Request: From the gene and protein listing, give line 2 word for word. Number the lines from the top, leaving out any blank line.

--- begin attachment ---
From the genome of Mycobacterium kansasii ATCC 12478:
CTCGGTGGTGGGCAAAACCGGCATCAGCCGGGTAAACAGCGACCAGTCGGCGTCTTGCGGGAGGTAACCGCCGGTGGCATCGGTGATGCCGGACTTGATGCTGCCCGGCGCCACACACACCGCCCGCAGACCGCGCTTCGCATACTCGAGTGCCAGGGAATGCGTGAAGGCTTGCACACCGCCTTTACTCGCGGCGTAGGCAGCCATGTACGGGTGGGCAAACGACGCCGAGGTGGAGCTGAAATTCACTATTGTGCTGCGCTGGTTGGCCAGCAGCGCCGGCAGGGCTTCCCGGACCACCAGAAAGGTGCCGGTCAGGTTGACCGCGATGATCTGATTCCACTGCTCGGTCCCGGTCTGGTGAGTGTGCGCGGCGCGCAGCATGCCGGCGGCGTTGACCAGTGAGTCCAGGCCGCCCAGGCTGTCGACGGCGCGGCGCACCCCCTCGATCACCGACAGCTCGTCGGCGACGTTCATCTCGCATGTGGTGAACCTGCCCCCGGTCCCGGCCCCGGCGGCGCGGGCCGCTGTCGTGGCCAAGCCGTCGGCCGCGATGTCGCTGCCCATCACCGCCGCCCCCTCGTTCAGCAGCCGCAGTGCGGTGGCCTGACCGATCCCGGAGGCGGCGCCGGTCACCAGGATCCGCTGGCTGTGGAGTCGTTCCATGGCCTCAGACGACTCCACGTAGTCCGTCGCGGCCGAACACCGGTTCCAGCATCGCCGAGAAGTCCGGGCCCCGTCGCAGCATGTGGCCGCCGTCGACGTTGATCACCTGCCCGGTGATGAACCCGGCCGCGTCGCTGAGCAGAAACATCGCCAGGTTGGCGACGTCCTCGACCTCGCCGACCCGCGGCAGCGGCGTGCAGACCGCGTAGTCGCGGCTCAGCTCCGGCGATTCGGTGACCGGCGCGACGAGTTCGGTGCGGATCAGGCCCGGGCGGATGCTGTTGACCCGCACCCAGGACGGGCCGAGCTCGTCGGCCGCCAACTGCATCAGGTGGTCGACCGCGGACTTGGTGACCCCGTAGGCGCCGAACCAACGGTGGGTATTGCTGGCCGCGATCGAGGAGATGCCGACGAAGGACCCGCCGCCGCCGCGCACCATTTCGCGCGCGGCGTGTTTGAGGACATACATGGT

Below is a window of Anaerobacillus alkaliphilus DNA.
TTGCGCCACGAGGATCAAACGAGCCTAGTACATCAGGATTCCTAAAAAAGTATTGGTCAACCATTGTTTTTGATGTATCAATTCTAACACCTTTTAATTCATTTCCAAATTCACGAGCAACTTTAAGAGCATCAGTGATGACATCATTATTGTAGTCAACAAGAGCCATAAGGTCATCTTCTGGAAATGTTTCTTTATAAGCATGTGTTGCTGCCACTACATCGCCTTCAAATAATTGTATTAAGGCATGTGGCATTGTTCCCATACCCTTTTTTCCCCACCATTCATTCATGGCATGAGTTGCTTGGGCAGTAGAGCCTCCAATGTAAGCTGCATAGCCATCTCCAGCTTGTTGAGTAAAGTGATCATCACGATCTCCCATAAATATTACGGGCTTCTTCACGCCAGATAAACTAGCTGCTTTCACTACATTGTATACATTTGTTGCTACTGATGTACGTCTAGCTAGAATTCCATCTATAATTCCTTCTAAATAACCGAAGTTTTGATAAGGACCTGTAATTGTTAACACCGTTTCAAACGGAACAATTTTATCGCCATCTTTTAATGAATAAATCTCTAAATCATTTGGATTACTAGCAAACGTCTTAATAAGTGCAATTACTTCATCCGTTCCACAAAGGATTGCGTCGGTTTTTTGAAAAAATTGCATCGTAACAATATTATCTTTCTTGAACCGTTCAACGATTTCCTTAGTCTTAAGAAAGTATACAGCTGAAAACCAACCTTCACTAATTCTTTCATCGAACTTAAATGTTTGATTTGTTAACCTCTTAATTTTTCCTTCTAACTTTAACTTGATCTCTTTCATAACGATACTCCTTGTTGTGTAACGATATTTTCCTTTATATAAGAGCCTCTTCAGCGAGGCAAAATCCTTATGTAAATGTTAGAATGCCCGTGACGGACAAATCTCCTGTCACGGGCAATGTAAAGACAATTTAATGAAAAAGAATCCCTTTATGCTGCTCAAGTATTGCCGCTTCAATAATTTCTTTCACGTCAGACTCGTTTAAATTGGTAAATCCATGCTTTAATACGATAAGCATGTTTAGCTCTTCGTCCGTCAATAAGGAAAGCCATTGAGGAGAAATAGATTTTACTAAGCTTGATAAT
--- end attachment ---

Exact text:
CTCGGTGGTGGGCAAAACCGGCATCAGCCGGGTAAACAGCGACCAGTCGGCGTCTTGCGGGAGGTAACCGCCGGTGGCATCGGTGATGCCGGACTTGATGCTGCCCGGCGCCACACACACCGCCCGCAGACCGCGCTTCGCATACTCGAGTGCCAGGGAATGCGTGAAGGCTTGCACACCGCCTTTACTCGCGGCGTAGGCAGCCATGTACGGGTGGGCAAACGACGCCGAGGTGGAGCTGAAATTCACTATTGTGCTGCGCTGGTTGGCCAGCAGCGCCGGCAGGGCTTCCCGGACCACCAGAAAGGTGCCGGTCAGGTTGACCGCGATGATCTGATTCCACTGCTCGGTCCCGGTCTGGTGAGTGTGCGCGGCGCGCAGCATGCCGGCGGCGTTGACCAGTGAGTCCAGGCCGCCCAGGCTGTCGACGGCGCGGCGCACCCCCTCGATCACCGACAGCTCGTCGGCGACGTTCATCTCGCATGTGGTGAACCTGCCCCCGGTCCCGGCCCCGGCGGCGCGGGCCGCTGTCGTGGCCAAGCCGTCGGCCGCGATGTCGCTGCCCATCACCGCCGCCCCCTCGTTCAGCAGCCGCAGTGCGGTGGCCTGACCGATCCCGGAGGCGGCGCCGGTCACCAGGATCCGCTGGCTGTGGAGTCGTTCCATGGCCTCAGACGACTCCACGTAGTCCGTCGCGGCCGAACACCGGTTCCAGCATCGCCGAGAAGTCCGGGCCCCGTCGCAGCATGTGGCCGCCGTCGACGTTGATCACCTGCCCGGTGATGAACCCGGCCGCGTCGCTGAGCAGAAACATCGCCAGGTTGGCGACGTCCTCGACCTCGCCGACCCGCGGCAGCGGCGTGCAGACCGCGTAGTCGCGGCTCAGCTCCGGCGATTCGGTGACCGGCGCGACGAGTTCGGTGCGGATCAGGCCCGGGCGGATGCTGTTGACCCGCACCCAGGACGGGCCGAGCTCGTCGGCCGCCAACTGCATCAGGTGGTCGACCGCGGACTTGGTGACCCCGTAGGCGCCGAACCAACGGTGGGTATTGCTGGCCGCGATCGAGGAGATGCCGACGAAGGACCCGCCGCCGCCGCGCACCATTTCGCGCGCGGCGTGTTTGAGGACATACATGGT